• Information which is argued to not be correct is one.
  • When there is a dispute between two or more beneficiaries, an interpleader may occur, and we always get these resolved quickly.
  • A beneficiary not named is a reason for not paying it out.
  • A life insurance policy may be transferred from one company to another by the employer which causes major problems.
When life insurance companies wrongfully deny claims involving motorcycle accidents
Just because someone likes to ride doesn’t mean they’re not entitled to benefits
Motorcycle riding is an undeniably popular hobby in the United States. According to the Department of Transportation, there are nearly 8.5 million licensed motorcycle riders in this country. That amounts to roughly one out of every 36 people.
Notwithstanding this popularity, motorcycle riding remains inherently dangerous. The results of numerous studies bear this out:
• Motorcycle riders have a 35% greater chance of dying in an accident than those in a passenger car
• Motorcyclists account for nearly 14% of all traffic fatalities
• Over 5,000 people die annually in motorcycle accidents in the U.S.
In light of these statistics, perhaps it is not surprising that life insurance companies are not big fans of motorcycles. Not only do they make coverage harder to get for riders, they charge much higher premiums than they do to non-motorcyclists for the same amount of coverage. While that may be understandable, life insurers also then use the very act of riding a motorcycle to deny valid claims against riders’ life insurance policies.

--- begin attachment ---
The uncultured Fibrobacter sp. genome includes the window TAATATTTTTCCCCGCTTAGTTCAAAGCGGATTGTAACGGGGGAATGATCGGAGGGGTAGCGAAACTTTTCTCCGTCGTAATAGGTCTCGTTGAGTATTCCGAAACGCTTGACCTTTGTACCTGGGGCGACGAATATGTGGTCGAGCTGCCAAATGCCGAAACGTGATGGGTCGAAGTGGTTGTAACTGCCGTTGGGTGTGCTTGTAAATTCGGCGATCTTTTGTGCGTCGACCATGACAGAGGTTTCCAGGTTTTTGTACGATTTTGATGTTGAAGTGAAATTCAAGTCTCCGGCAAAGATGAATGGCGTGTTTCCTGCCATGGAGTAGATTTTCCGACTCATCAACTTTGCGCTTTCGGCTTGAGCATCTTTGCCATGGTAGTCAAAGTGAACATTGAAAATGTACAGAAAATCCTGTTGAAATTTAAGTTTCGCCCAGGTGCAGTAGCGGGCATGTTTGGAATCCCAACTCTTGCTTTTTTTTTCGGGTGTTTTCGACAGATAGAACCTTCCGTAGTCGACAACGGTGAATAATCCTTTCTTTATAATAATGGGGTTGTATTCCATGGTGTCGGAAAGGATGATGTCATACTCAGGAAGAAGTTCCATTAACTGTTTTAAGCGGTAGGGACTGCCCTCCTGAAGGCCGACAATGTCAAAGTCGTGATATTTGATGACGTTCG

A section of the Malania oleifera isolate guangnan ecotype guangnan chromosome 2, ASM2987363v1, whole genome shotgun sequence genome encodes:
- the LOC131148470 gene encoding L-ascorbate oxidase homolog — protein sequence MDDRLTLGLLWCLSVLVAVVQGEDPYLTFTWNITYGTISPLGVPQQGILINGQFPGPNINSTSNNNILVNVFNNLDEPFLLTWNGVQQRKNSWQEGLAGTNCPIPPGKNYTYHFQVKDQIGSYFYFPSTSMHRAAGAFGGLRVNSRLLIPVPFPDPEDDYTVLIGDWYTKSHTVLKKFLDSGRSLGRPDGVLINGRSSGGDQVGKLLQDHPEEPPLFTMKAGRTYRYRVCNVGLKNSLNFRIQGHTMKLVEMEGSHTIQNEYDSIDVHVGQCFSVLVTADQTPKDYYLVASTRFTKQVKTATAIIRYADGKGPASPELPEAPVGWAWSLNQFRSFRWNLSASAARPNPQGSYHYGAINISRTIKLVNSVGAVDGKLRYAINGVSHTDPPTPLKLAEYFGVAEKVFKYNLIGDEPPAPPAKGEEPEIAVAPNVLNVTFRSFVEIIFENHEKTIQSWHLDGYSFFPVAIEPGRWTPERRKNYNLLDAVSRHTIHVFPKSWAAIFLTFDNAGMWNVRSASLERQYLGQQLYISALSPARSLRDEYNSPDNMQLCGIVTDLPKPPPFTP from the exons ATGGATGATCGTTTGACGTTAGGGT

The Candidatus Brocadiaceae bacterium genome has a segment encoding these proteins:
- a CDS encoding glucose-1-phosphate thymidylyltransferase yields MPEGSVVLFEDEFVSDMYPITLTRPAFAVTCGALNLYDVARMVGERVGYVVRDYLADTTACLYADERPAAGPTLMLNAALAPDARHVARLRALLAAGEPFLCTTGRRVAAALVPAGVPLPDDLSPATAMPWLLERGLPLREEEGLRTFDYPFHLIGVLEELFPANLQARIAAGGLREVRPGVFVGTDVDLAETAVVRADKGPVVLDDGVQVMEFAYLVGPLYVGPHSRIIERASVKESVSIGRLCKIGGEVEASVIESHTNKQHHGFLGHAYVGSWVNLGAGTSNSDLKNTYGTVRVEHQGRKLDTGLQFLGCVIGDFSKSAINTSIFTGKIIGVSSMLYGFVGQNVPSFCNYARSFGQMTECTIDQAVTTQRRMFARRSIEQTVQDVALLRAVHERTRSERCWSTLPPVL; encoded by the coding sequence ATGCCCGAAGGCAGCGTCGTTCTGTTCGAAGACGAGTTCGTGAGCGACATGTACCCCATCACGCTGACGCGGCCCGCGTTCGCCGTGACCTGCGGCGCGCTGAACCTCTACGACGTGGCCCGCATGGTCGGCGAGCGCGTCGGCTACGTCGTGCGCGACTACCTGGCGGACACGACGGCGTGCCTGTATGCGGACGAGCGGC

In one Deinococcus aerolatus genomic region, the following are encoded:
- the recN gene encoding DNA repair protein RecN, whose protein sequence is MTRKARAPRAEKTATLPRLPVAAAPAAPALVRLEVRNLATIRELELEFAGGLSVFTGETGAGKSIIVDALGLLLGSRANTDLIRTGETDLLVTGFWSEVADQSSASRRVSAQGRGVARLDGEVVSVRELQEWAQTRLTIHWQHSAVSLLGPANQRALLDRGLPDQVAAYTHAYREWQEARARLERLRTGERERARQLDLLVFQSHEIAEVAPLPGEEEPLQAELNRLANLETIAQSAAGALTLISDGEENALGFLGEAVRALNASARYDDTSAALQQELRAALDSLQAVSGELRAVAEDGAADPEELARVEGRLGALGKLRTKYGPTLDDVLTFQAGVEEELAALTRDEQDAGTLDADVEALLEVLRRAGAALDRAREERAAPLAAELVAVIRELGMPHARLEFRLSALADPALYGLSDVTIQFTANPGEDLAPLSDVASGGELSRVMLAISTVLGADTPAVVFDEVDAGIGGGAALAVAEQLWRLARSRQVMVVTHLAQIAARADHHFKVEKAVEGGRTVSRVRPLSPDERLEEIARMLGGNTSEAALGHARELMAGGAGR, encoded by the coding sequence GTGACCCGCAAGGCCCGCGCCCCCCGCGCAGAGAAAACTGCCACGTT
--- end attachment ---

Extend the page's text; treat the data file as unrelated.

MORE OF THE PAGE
The tactics these insurers employ are varied, but the desired result is the same. They simply want to avoid paying on claims after motorcyclists have paid excessive premiums through the years. It is a practice that is unfair and unwarranted.
As attorneys who specialize in the denial of life insurance claims, we have seen every excuse insurers can come up with to deny death benefits in cases of motorcycle fatalities. In this article, we’ll discuss the most popular justifications for claim denials. We’ll also explore why, in many cases, those denials are completely inappropriate.
The “material misrepresentation” denial